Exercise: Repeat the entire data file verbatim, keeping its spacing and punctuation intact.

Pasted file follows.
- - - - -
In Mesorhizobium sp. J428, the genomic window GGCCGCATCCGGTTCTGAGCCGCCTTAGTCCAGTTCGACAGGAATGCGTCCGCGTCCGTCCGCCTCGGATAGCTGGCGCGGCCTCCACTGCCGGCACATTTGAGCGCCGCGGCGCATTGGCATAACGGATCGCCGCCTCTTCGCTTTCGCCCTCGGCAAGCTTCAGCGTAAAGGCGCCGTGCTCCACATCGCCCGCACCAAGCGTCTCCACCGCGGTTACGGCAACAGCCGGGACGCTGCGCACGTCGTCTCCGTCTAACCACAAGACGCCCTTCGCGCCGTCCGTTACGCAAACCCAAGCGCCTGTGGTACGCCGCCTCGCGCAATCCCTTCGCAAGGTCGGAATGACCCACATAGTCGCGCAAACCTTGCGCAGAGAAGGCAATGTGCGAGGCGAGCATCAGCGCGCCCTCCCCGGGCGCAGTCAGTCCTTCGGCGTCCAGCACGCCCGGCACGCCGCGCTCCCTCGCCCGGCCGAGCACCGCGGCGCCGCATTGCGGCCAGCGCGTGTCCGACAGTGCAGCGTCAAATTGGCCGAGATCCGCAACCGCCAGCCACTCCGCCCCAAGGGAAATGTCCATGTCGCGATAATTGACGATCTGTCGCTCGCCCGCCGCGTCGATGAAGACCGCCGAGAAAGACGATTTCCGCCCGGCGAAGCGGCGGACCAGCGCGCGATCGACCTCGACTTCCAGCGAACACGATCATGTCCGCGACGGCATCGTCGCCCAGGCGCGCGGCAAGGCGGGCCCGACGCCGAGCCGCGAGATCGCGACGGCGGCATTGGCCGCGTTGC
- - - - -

In Mesorhizobium sp. J428, the genomic window GGCCGCATCCGGTTCTGAGCCGCCTTAGTCCAGTTCGACAGGAATGCGTCCGCGTCCGTCCGCCTCGGATAGCTGGCGCGGCCTCCACTGCCGGCACATTTGAGCGCCGCGGCGCATTGGCATAACGGATCGCCGCCTCTTCGCTTTCGCCCTCGGCAAGCTTCAGCGTAAAGGCGCCGTGCTCCACATCGCCCGCACCAAGCGTCTCCACCGCGGTTACGGCAACAGCCGGGACGCTGCGCACGTCGTCTCCGTCTAACCACAAGACGCCCTTCGCGCCGTCCGTTACGCAAACCCAAGCGCCTGTGGTACGCCGCCTCGCGCAATCCCTTCGCAAGGTCGGAATGACCCACATAGTCGCGCAAACCTTGCGCAGAGAAGGCAATGTGCGAGGCGAGCATCAGCGCGCCCTCCCCGGGCGCAGTCAGTCCTTCGGCGTCCAGCACGCCCGGCACGCCGCGCTCCCTCGCCCGGCCGAGCACCGCGGCGCCGCATTGCGGCCAGCGCGTGTCCGACAGTGCAGCGTCAAATTGGCCGAGATCCGCAACCGCCAGCCACTCCGCCCCAAGGGAAATGTCCATGTCGCGATAATTGACGATCTGTCGCTCGCCCGCCGCGTCGATGAAGACCGCCGAGAAAGACGATTTCCGCCCGGCGAAGCGGCGGACCAGCGCGCGATCGACCTCGACTTCCAGCGAACACGATCATGTCCGCGACGGCATCGTCGCCCAGGCGCGCGGCAAGGCGGGCCCGACGCCGAGCCGCGAGATCGCGACGGCGGCATTGGCCGCGTTGC